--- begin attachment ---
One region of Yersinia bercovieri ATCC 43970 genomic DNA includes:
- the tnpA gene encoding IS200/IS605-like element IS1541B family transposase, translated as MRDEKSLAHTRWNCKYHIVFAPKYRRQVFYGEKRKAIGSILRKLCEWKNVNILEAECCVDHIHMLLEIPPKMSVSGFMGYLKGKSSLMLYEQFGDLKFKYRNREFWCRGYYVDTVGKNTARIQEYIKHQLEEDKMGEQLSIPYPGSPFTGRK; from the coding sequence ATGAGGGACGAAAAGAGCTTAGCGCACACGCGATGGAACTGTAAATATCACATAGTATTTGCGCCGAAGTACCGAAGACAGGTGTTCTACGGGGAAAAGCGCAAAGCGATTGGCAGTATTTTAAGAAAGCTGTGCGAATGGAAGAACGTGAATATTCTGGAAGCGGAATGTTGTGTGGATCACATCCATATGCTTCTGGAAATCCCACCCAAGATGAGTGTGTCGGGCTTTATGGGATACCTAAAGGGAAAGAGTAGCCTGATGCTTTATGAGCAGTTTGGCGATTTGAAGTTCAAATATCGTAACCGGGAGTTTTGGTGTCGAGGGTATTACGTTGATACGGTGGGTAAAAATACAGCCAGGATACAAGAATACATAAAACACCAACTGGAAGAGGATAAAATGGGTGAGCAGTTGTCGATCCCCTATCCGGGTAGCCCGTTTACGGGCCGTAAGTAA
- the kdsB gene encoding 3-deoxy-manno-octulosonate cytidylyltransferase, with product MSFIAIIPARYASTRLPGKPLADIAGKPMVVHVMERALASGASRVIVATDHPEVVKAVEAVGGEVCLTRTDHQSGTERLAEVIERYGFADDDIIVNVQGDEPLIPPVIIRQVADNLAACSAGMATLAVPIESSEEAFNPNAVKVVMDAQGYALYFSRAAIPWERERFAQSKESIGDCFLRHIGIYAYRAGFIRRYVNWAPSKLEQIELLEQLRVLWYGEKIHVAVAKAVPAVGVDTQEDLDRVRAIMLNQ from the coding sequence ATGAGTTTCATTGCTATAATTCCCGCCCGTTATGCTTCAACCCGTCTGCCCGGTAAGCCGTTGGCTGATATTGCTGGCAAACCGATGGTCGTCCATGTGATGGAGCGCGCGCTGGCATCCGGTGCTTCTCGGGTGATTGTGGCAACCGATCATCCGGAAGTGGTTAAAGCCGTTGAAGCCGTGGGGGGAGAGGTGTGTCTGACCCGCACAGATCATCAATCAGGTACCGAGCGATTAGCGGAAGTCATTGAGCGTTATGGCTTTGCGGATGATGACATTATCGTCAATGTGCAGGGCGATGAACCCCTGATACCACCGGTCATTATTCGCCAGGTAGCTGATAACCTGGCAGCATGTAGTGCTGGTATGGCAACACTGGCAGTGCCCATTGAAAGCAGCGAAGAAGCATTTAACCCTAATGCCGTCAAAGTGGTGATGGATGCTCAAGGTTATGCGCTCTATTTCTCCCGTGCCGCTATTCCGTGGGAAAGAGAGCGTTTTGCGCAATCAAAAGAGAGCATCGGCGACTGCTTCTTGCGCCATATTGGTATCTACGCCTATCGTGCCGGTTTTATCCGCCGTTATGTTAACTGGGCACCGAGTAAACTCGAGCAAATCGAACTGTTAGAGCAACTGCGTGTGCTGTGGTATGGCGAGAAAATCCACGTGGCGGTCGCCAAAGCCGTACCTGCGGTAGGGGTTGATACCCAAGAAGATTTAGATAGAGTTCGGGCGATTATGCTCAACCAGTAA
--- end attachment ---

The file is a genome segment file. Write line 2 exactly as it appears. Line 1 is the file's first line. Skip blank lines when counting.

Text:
- the tnpA gene encoding IS200/IS605-like element IS1541B family transposase, translated as MRDEKSLAHTRWNCKYHIVFAPKYRRQVFYGEKRKAIGSILRKLCEWKNVNILEAECCVDHIHMLLEIPPKMSVSGFMGYLKGKSSLMLYEQFGDLKFKYRNREFWCRGYYVDTVGKNTARIQEYIKHQLEEDKMGEQLSIPYPGSPFTGRK; from the coding sequence ATGAGGGACGAAAAGAGCTTAGCGCACACGCGATGGAACTGTAAATATCACATAGTATTTGCGCCGAAGTACCGAAGACAGGTGTTCTACGGGGAAAAGCGCAAAGCGATTGGCAGTATTTTAAGAAAGCTGTGCGAATGGAAGAACGTGAATATTCTGGAAGCGGAATGTTGTGTGGATCACATCCATATGCTTCTGGAAATCCCACCCAAGATGAGTGTGTCGGGCTTTATGGGATACCTAAAGGGAAAGAGTAGCCTGATGCTTTATGAGCAGTTTGGCGATTTGAAGTTCAAATATCGTAACCGGGAGTTTTGGTGTCGAGGGTATTACGTTGATACGGTGGGTAAAAATACAGCCAGGATACAAGAATACATAAAACACCAACTGGAAGAGGATAAAATGGGTGAGCAGTTGTCGATCCCCTATCCGGGTAGCCCGTTTACGGGCCGTAAGTAA